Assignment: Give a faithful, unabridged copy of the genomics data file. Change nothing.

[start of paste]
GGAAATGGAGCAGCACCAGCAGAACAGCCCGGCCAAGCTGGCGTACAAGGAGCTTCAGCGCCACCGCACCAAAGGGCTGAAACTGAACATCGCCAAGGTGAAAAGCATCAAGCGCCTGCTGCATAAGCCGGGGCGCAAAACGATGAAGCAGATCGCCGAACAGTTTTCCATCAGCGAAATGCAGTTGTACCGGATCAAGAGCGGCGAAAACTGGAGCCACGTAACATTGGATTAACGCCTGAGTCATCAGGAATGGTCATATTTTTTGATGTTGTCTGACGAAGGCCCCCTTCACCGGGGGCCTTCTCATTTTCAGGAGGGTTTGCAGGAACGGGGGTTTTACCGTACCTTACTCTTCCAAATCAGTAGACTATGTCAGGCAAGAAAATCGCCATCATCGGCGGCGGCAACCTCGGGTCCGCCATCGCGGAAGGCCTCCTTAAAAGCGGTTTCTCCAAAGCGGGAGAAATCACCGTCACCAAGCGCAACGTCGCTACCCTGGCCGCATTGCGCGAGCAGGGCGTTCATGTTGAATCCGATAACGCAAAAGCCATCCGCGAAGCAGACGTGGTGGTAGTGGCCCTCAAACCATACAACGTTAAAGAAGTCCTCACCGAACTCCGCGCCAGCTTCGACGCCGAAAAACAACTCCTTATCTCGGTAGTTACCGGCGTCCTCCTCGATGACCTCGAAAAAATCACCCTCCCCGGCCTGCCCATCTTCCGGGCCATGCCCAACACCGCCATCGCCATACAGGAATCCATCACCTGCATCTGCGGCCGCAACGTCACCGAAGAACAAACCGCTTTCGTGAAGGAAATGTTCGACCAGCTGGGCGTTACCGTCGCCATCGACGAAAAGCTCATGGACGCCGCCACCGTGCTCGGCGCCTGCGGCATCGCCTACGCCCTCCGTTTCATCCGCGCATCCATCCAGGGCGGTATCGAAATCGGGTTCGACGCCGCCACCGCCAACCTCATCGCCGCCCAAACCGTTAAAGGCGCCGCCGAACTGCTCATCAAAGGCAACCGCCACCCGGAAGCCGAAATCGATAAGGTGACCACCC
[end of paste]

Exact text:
GGAAATGGAGCAGCACCAGCAGAACAGCCCGGCCAAGCTGGCGTACAAGGAGCTTCAGCGCCACCGCACCAAAGGGCTGAAACTGAACATCGCCAAGGTGAAAAGCATCAAGCGCCTGCTGCATAAGCCGGGGCGCAAAACGATGAAGCAGATCGCCGAACAGTTTTCCATCAGCGAAATGCAGTTGTACCGGATCAAGAGCGGCGAAAACTGGAGCCACGTAACATTGGATTAACGCCTGAGTCATCAGGAATGGTCATATTTTTTGATGTTGTCTGACGAAGGCCCCCTTCACCGGGGGCCTTCTCATTTTCAGGAGGGTTTGCAGGAACGGGGGTTTTACCGTACCTTACTCTTCCAAATCAGTAGACTATGTCAGGCAAGAAAATCGCCATCATCGGCGGCGGCAACCTCGGGTCCGCCATCGCGGAAGGCCTCCTTAAAAGCGGTTTCTCCAAAGCGGGAGAAATCACCGTCACCAAGCGCAACGTCGCTACCCTGGCCGCATTGCGCGAGCAGGGCGTTCATGTTGAATCCGATAACGCAAAAGCCATCCGCGAAGCAGACGTGGTGGTAGTGGCCCTCAAACCATACAACGTTAAAGAAGTCCTCACCGAACTCCGCGCCAGCTTCGACGCCGAAAAACAACTCCTTATCTCGGTAGTTACCGGCGTCCTCCTCGATGACCTCGAAAAAATCACCCTCCCCGGCCTGCCCATCTTCCGGGCCATGCCCAACACCGCCATCGCCATACAGGAATCCATCACCTGCATCTGCGGCCGCAACGTCACCGAAGAACAAACCGCTTTCGTGAAGGAAATGTTCGACCAGCTGGGCGTTACCGTCGCCATCGACGAAAAGCTCATGGACGCCGCCACCGTGCTCGGCGCCTGCGGCATCGCCTACGCCCTCCGTTTCATCCGCGCATCCATCCAGGGCGGTATCGAAATCGGGTTCGACGCCGCCACCGCCAACCTCATCGCCGCCCAAACCGTTAAAGGCGCCGCCGAACTGCTCATCAAAGGCAACCGCCACCCGGAAGCCGAAATCGATAAGGTGACCACCC